TJ Warren led the Suns with 23 points. Alan Williams scored a career-high 17 points and tied his season high with 15 rebounds, while Devin Booker added 15 points and Eric Bledsoe had 11.

Clinging to a one-point lead, the Bucks came out of timeout with Monroe inbounding the ball to Antetokounmpo. He dribbled the clock down before passing to Brogdon, who whipped the ball to Snell in the corner. Snell hit a 3 with a defender flying at him.

Sixers see light after latest round of roster turnover

Sixers see light after latest round of roster turnover

By the time reporters were admitted to the Sixers' locker room some 75 minutes before Friday's home game against Washington, the nameplates above the cubicles previously occupied by Nerlens Noel and Ersan Ilyasova had long ago been changed.

Where Noel once sat, in the corner nearest the shower room, there was now a "47 Splitter" nameplate for veteran center Tiago Splitter, who came over from Atlanta in the deal that sent Ilyasova to the Hawks two days earlier.

Where Ilyasova once sat, between Robert Covington and Dario Saric, there was now a "23 Anderson" nameplate for second-year forward Justin Anderson, acquired from Dallas (with Andrew Bogut, who is expected to head to Cleveland once his contract is bought out) in the trade that sent Noel there.

Across the locker room, there was no nameplate at all above the space once filled by rookie guard Chasson Randle. He had been cut when the two trades went down, collateral damage in this latest upheaval, this latest change to an ever-changing landscape.

Out in the hallway a few minutes earlier, coach Brett Brown had reinforced the message general manager Bryan Colangelo delivered to reporters during a news conference earlier in the day -- that all this had been necessary. Noel and Ilyasova are destined for free agency this summer (Noel will be restricted, Ilyasova unrestricted). The Sixers were unlikely to match any outside offer Noel is sure to attract, and just as unlikely to give Ilyasova the long-term deal he craves.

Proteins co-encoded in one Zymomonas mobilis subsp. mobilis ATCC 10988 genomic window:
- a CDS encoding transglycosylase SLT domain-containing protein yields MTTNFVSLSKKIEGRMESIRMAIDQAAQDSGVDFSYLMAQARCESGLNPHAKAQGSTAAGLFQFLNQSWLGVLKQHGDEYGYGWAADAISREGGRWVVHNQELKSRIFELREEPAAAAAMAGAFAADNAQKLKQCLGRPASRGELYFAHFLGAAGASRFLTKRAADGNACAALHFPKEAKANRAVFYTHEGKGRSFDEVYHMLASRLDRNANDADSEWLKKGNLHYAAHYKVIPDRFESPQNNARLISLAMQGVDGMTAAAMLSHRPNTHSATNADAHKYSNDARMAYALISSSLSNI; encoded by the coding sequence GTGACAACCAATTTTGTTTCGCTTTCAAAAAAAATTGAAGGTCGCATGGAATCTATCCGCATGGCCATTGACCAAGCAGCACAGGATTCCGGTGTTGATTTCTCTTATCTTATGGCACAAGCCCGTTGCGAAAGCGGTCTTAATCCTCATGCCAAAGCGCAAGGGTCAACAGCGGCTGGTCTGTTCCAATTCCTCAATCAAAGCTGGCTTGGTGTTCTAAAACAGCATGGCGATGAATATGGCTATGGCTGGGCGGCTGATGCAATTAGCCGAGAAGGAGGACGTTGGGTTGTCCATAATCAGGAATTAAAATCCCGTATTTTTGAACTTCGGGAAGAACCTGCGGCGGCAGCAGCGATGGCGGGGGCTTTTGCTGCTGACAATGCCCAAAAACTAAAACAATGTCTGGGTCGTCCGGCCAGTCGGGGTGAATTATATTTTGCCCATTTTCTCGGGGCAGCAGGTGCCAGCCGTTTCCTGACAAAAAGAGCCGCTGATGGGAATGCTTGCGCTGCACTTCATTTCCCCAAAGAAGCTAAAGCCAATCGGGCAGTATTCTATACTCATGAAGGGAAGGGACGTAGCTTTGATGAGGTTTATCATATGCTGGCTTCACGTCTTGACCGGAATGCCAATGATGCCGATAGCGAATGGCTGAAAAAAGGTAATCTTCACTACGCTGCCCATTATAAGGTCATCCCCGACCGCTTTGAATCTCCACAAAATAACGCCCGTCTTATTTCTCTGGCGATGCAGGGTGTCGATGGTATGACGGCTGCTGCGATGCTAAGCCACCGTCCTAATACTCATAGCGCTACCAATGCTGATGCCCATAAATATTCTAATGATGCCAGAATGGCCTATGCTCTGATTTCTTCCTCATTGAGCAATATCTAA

So, buh-bye.

Brown has grown used to all the tired and huddled masses shuffling through town.

"Historically, we all know how we treat people that walk through a door," he said. "We shake their hand and we say, ‘Guard somebody.’"

He settled on the word "appropriate" to describe all the roster turnover.

"There needs to be a frugal and, at times, ruthless approach," he said, "that you genuinely believe that (a certain player is) a keeper, that ultimately can play in the playoffs and ultimately play deep in the playoffs."

That rationale has not exactly set well with the masses. Not when the haul for two rotational players amounted to two injured 32-year-old centers -- Bogut is always hurt, and Splitter had hip surgery last February -- not to mention a guy who was unable to see regular action for a sub-.500 Dallas club and draft picks of dubious worth.

But if the front office has not inspired confidence, some solace can be taken from what we now see on the court. There are keepers on the roster beyond Joel Embiid and Ben Simmons. There are guys the Sixers can hang their hats on. The first two post-deadline games -- Friday's 120-112 victory over the Wizards and Saturday's 110-109 loss to the Knicks -- have proven as much.